ASNA Monarch

IBM i RPG application Migration, modernization, and extension

Three-step workflow to create a Mobile RPG app
ASNA Mobile RPG builds on your RPG team’s existing skills to empower them to create smartphone and tablet apps for your IBM i with nothing but ILE RPG.

Simple process to create a mobile application

Mobile RPG uses a simple three-step workflow to create a mobile app. This workflow is quite similar to the general workflow of creating a traditional RPG program where you create display, compile it to a display file object, and then write an RPG program using that display file. Mobile RPG implements these three steps like this:
  1. Create the mobile UI. Mobile RPG provides a Windows-based mobile UI screen designer. You create mobile displays with it by dragging and dropping the user interface elements (eg, text boxes, charts, maps, lists, etc) you need on a display.
  2. Export it as an IBM i display file object. With your display created, it is a simple one-click operation to export the mobile display to a traditional IBM i display file. This display file will never be seen by eyeballs, rather is serves as a proxy to the mobile display so that you can compile an ILE RPG program against it.
  3. Write and compile an RPG program using the display Step 2 produced. With the proxy display file created, use whatever method you like (using SEU or Rational Developer or whatever other tools you normally use) to create the RPG source and then compile it against the IBM i display file. After this step, you can delete the IBM i display file–it is not used at runtime by Mobile RPG.

Broad array of user interface elements

The Mobile RPG user interface designer provides a broad array of user controls, including:
  • Text boxes and buttons
  • Navigational menu bars
  • Message text
  • Map
  • Chart (with chart types including column, bar, line and pie)
  • List
  • Signature capture
  • Barcode capture
  • Geo location
A sampling of Mobile RPG’s icons

Mobile application icons built in

Icons are intrinsic to mobile applications. They provide superb visual cues to your users showing how to initiate actions and navigate your mobile applications.  Mobile RPG includes more than 225 icons (five of which are shown to the left) that you can easily assign to buttons or other user interface elements. These icons can easily be sized and colored.

RPG programming idioms built in

Mobile user interfaces do vastly different things than traditional green-screen interfaces do, but Mobile RPG needs to provide a natural way for an RPG programmer to populate its user interface. For example, consider displaying a map of two addresses. Several of Mobile RPG’s user interface controls use subfiles as the bridge between modern mobile UI and RPG. This abbreviated example shows what this means. Consider the need to map two addresses on map. Mobile RPG provides a map control (called in the DDSGMap control) that displays an active Google map with dynamically provided addresses. Mobile RPG’s challenge is to map the list of addresses provided to the map control with an idiom that is easy for an RPG program to populate. The answer: an RPG subfile! After placing the map control on the mobile UI, you then set a handful of properties (properties are fields that define UI control behaviors). In the case of the map control, you provide an address field name and length, the RPG indicator that when on causes the subfile to clear (when its controller record format is written to), the subfile name, and the subfile controller name. These properties are shown in the yellow call-out box in the image below:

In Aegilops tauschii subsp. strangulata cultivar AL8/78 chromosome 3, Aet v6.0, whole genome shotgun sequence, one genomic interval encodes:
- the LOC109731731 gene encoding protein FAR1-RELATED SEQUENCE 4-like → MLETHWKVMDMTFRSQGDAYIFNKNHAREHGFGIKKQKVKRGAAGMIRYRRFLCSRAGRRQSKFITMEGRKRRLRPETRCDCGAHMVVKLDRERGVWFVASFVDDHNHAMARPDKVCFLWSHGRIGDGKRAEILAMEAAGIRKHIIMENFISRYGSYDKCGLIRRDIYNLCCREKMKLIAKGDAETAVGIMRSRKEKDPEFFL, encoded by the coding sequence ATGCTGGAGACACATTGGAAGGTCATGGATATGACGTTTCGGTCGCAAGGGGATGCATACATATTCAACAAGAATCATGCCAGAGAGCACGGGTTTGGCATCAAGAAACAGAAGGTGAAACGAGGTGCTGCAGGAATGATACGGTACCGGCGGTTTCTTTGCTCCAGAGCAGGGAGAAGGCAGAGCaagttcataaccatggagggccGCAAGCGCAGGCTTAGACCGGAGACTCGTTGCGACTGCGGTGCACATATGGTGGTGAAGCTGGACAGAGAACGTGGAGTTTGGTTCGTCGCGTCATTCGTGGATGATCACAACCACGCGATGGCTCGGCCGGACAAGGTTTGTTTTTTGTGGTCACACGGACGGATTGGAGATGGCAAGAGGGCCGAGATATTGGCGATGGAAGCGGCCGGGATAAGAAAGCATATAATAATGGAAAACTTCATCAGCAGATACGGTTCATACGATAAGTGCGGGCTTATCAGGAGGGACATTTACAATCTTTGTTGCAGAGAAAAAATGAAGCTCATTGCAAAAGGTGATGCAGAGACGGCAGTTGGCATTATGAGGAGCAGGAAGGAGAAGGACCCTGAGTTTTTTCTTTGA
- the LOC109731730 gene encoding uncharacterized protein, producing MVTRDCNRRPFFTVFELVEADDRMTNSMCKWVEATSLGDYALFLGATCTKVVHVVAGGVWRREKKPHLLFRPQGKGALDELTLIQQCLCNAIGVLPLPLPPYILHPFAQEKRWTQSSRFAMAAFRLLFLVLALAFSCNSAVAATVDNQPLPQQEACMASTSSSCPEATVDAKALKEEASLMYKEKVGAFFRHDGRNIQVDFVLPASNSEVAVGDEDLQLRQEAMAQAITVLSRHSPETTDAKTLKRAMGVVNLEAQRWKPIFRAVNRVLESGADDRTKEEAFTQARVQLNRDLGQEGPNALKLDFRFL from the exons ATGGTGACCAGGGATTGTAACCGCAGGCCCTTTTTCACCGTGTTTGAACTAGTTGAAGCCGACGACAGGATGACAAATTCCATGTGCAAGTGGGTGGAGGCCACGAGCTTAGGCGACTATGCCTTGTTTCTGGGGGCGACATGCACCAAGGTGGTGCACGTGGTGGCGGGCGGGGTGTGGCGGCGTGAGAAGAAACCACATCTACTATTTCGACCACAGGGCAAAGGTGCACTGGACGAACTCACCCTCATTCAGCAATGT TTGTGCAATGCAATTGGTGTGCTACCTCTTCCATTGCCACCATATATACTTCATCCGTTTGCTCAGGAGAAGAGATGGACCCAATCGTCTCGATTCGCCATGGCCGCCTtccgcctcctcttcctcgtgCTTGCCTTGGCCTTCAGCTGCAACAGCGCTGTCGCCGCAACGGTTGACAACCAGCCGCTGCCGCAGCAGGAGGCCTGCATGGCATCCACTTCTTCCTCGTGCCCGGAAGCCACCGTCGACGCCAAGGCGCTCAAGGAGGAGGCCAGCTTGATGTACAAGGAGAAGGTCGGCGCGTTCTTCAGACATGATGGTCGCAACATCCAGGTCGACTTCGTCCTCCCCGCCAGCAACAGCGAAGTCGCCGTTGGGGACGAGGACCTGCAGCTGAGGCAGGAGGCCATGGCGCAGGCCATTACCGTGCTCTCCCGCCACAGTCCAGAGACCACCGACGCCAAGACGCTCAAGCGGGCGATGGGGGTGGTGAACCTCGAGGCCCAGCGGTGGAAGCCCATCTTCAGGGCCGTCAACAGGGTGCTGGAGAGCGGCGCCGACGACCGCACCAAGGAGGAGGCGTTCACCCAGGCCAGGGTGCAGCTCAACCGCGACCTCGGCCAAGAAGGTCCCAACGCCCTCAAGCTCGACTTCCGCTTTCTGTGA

Mobile RPG’s DdsGMap control subfile properties

A quick at the RPG

After creating this mobile UI, a simple point-and-click process exports the mobile UI to a traditional IBM i display file object. This object provides the display file object against which an ILE RPG is compiled. The simple RPG code to populate the Mobile RPG map control with two addresses is shown below. This little program writes two rows (each providing an address to the MAPSBF subfile in the ShowMap subroutine. Although this program is rendering only two addresses, you can easily map a complex route with many addresses by writing more address rows to the subfile. At runtime, IBM’s Open Access redirects the workstation data to the Mobile RPG mobile UI. With this exception of the HANDLER keyword on line 2, the RPG program is written with very simple, standard RPG techniques. This program uses ILE RPG’s freeform syntax, but that’s optional–you can write the RPG anyway you like!
H DftActGrp(*No)
FMAP       CF   E             WORKSTN Handler('MOBILERPG')
F                                     SFile(MAPSBF:MAPRRN)
F                                     Infds(infds)
D MAPRRN          S              4P 0

AddrTo = 'San Antonio, TX';
AddrFm = 'Marion, IN';
ExSr ShowMap;
Exfmt HomeMenu;

Dow KeyPressed <> F03;
    If KeyPressed = F10;
        ExSr ShowMap;
    Exfmt HomeMenu;
*INLR = *ON;

BegSr ShowMap;
   *IN99 = *ON;
   Write MAPCTRL;
   MapRRN = 1;
   Location = AddrFm;
   Write MAPSBF;
   MapRRN = 2;
   Location = AddrTo;
   Write MAPSBF;
  *IN99 = *Off;
  Write MAPCTRL;